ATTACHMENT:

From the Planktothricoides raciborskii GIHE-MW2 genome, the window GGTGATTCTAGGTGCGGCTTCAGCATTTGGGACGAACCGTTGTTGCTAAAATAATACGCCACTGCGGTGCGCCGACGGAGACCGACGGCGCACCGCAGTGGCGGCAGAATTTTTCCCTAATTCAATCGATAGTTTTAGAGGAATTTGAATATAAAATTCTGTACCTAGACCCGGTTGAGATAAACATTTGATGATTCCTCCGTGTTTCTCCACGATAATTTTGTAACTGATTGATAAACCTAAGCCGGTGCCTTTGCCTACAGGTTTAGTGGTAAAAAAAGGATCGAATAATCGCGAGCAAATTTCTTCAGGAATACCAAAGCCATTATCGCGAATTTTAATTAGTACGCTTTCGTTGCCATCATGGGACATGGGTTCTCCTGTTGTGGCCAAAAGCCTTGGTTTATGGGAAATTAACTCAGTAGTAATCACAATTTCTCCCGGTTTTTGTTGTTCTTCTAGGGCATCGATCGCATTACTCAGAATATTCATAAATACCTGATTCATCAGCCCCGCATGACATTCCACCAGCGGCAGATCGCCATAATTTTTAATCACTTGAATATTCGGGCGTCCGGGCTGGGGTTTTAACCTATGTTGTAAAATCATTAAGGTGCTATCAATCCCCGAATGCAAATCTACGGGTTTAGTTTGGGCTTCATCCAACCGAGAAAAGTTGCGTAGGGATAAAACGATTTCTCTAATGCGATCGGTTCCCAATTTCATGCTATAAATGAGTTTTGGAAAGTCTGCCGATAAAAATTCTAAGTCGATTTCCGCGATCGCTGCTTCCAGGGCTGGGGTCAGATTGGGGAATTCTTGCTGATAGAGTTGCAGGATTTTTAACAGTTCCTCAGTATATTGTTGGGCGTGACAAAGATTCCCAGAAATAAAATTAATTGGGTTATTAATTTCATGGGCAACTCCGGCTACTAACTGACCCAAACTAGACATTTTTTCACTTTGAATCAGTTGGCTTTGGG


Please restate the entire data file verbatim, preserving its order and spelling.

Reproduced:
From the Planktothricoides raciborskii GIHE-MW2 genome, the window GGTGATTCTAGGTGCGGCTTCAGCATTTGGGACGAACCGTTGTTGCTAAAATAATACGCCACTGCGGTGCGCCGACGGAGACCGACGGCGCACCGCAGTGGCGGCAGAATTTTTCCCTAATTCAATCGATAGTTTTAGAGGAATTTGAATATAAAATTCTGTACCTAGACCCGGTTGAGATAAACATTTGATGATTCCTCCGTGTTTCTCCACGATAATTTTGTAACTGATTGATAAACCTAAGCCGGTGCCTTTGCCTACAGGTTTAGTGGTAAAAAAAGGATCGAATAATCGCGAGCAAATTTCTTCAGGAATACCAAAGCCATTATCGCGAATTTTAATTAGTACGCTTTCGTTGCCATCATGGGACATGGGTTCTCCTGTTGTGGCCAAAAGCCTTGGTTTATGGGAAATTAACTCAGTAGTAATCACAATTTCTCCCGGTTTTTGTTGTTCTTCTAGGGCATCGATCGCATTACTCAGAATATTCATAAATACCTGATTCATCAGCCCCGCATGACATTCCACCAGCGGCAGATCGCCATAATTTTTAATCACTTGAATATTCGGGCGTCCGGGCTGGGGTTTTAACCTATGTTGTAAAATCATTAAGGTGCTATCAATCCCCGAATGCAAATCTACGGGTTTAGTTTGGGCTTCATCCAACCGAGAAAAGTTGCGTAGGGATAAAACGATTTCTCTAATGCGATCGGTTCCCAATTTCATGCTATAAATGAGTTTTGGAAAGTCTGCCGATAAAAATTCTAAGTCGATTTCCGCGATCGCTGCTTCCAGGGCTGGGGTCAGATTGGGGAATTCTTGCTGATAGAGTTGCAGGATTTTTAACAGTTCCTCAGTATATTGTTGGGCGTGACAAAGATTCCCAGAAATAAAATTAATTGGGTTATTAATTTCATGGGCAACTCCGGCTACTAACTGACCCAAACTAGACATTTTTTCACTTTGAATCAGTTGGCTTTGGG